She had the biggest boobies in the world, the longest hair in town and an enormous beauty spot under her left eye.
Almost a third eye and even then, she was nearsighted.
We called her Dada I don’t know why
Yes, of course: because her face
blah, no esthetics.
One day me and my sister put makeup on her—
Mama’s expensive makeup. Mama was furious.
Commoners don’t have the right to Dior.
I really liked my Dada with big boobies
With her, I watched porn for the first time
We drank Cola, we laughed, we went Oh!
In reality her name was Zohra,
Just like the planet
My Dada with big boobies
Who is no longer here, here
I roll kefta balls between my palms. I roll a dead animal between my palms. I role the inside of a dead animal between my hands. I roll the death of an animal between my hands.
I roll death. I roll the interior of a dead animal with the exterior of a live animal.
a) With this death, I will feed my child. I feed death to my child, who transforms it into life, grows through eating death. Children are machines for transforming death into life. For transforming life into death into death into life. Who wins from life or death—
Win what, is it about winning—
b) The odor of this meat is strong. I wonder if I smell the same inside. The deepest I’ve been inside myself is the length of my middle finger. Into my mouth and into my pussy.
Mistaken is the one who says we only have one life (and I’m not talking about reincarnation).
Rim Battal is a French-Moroccan poet I accidentally stumbled across in a collection of essays entitled Lettres aux jeunes poétesses, a spin-off of Letters to a Yong Poet but addressed to women and non-binary aspiring writers. Her letter was unashamedly brave, full of music and raw emotion. I knew right away that her poetry, and her approach to practice, could potentially teach me many things about form and music.
In these two poems, one on childhood and the other on motherhood, we are invited into a world where small details are the most intimate, and violence is simultaneously present and hidden. When I embarked upon translating them, I realized how many risks she takes within strict French poetry conventions. She challenges the most well-known forms of French verse, employing more casual rhyme schemes and wordplay than the revered 12-syllable alexadrines used by Rimbaud or Baudelaire. This gave me the liberty to pay more attention to the weight of the words and the line breaks instead of the rhythm, as Battal’s poetry approaches prose-poetry in its music.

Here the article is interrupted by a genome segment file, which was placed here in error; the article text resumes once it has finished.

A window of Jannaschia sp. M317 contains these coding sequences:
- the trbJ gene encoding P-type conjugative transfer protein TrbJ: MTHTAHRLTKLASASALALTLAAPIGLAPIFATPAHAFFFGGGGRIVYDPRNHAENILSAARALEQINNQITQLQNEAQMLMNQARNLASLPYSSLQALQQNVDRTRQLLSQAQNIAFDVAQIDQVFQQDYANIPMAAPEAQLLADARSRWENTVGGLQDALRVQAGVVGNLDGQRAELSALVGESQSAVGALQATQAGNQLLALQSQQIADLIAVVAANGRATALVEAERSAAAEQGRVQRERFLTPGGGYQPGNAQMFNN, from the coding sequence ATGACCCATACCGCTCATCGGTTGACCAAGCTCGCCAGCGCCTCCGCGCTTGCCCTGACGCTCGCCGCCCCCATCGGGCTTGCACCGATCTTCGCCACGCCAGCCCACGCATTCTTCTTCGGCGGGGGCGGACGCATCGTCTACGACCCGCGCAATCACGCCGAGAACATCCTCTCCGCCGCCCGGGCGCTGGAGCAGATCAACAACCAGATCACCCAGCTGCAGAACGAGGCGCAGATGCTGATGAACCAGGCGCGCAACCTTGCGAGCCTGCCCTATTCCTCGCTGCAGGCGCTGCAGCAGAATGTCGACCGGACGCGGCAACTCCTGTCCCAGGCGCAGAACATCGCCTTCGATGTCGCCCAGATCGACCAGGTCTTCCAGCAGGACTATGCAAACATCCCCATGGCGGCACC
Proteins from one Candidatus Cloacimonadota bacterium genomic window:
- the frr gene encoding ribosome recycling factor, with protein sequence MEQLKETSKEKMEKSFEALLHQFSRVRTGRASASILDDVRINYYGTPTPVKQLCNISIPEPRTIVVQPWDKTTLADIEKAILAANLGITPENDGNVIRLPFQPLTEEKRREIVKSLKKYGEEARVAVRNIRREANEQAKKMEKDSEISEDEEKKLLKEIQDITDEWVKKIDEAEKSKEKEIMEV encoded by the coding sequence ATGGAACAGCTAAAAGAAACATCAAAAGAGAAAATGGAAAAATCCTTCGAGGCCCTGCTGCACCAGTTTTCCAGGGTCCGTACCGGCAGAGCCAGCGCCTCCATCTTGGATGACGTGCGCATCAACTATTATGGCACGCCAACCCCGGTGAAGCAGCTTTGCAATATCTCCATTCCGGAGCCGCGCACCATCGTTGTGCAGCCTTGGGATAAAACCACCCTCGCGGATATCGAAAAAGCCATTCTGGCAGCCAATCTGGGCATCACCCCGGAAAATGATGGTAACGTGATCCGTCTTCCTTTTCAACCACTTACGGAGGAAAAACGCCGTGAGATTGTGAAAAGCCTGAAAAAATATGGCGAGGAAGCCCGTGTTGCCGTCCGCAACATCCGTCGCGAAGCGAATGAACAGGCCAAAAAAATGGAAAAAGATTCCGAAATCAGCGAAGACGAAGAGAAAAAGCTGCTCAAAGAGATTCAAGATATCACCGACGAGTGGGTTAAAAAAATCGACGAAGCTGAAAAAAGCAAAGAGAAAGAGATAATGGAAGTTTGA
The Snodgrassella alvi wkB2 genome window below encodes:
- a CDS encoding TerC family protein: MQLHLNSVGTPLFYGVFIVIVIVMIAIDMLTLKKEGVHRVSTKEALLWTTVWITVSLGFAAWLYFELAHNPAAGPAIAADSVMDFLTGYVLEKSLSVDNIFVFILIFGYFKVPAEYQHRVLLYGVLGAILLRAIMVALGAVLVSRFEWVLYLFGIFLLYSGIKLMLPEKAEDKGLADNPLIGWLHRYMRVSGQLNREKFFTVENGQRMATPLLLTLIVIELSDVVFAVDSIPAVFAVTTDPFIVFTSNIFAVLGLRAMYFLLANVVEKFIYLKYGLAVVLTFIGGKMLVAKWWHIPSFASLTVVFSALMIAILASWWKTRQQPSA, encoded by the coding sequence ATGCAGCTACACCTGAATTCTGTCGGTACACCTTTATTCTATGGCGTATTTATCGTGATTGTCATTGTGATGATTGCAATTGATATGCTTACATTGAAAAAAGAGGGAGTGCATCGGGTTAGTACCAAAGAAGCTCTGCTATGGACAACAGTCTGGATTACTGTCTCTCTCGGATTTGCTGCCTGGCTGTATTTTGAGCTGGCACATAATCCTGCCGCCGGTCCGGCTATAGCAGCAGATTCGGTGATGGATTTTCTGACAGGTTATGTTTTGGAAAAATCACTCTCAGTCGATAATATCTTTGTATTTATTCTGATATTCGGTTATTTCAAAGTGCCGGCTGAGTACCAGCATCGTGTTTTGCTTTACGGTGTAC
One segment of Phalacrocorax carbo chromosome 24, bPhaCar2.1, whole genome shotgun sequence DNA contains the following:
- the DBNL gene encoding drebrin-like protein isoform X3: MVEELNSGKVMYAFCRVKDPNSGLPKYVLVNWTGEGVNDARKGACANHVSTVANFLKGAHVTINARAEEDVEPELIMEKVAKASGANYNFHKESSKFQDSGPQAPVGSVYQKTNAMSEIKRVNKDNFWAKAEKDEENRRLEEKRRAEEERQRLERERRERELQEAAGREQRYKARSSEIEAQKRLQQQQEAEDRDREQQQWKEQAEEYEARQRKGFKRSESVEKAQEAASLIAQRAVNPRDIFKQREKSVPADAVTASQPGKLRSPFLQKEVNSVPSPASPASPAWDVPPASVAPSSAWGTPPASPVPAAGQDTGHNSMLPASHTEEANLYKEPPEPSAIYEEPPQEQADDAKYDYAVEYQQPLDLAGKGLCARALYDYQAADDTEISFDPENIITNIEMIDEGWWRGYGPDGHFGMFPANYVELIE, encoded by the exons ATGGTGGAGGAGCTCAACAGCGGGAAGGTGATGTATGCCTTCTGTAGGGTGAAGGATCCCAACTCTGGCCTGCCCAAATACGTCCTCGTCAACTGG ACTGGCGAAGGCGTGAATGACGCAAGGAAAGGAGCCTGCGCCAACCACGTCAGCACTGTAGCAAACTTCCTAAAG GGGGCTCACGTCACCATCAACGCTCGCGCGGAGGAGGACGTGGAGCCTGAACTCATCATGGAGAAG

I also found a certain crudeness in her poetry that gave me the space, in my translation, to use words like “blah,” “boobies,” or “pussy,” to think less about the poem as a sacred form of pure language and more as a means to explore human experience and all its macabre, gritty, natural aspects. Especially in untitled, I removed many articles after finding the directness a sharper way of communicating this quality of her poetry in English.
The speakers in Battal’s poems address the body, womanhood, and motherhood in a way that hides nothing and that made me feel less alone as someone raised as a woman. From putting makeup on the babysitter like a doll, to reflecting about how to keep children alive we must feed them death, the poems speak honestly about female empowerment and struggles. They exhibit an unstoppable pride in their contradictions.
I challenged myself to step beyond what I consider as traditional English poetics in translating her work. I stopped trying to be “pretty,” I followed the childishness of the sounds of the words and embraced the sometimes clumsy line breaks. In doing so, I hope to help readers discover Rim Battal’s potential to inspire us all, young poets and beyond.
Rim Battal, born 1987, is a Moroccan artist and poet who lives between Paris and Marrakech. Her most recent poetry collection, Les quatrains de l’all inclusive, was published by Le Castor Astral in 2020. Other collections include Vingt pòemes et des poussières (LansKine, 2015) and L’eau du bain (Supernova, 2019). Her photography has been shown internationally, including individual shows at the Galerie Verdeau in Paris and the Voice Gallery in Marrakech in 2019. Photo by Dorothee Sarah.
Ella Bartlett (they/them) is an Iowan-born, New York-educated, Paris-based writer and translator. The recipient of the Gigantic Sequins Poetry Award of 2021, judged by Arisa White, Ella’s work has been published, among others, in Jet Fuel Review, decomP Magazine, Necessary Fiction, and Rust + Moth. Their debut translation, a collection of poetry by opera singer Elodie Kimmel, was published in May 2022. For more, follow @EllatheRewriter. Photo by Lea Volta Photographie.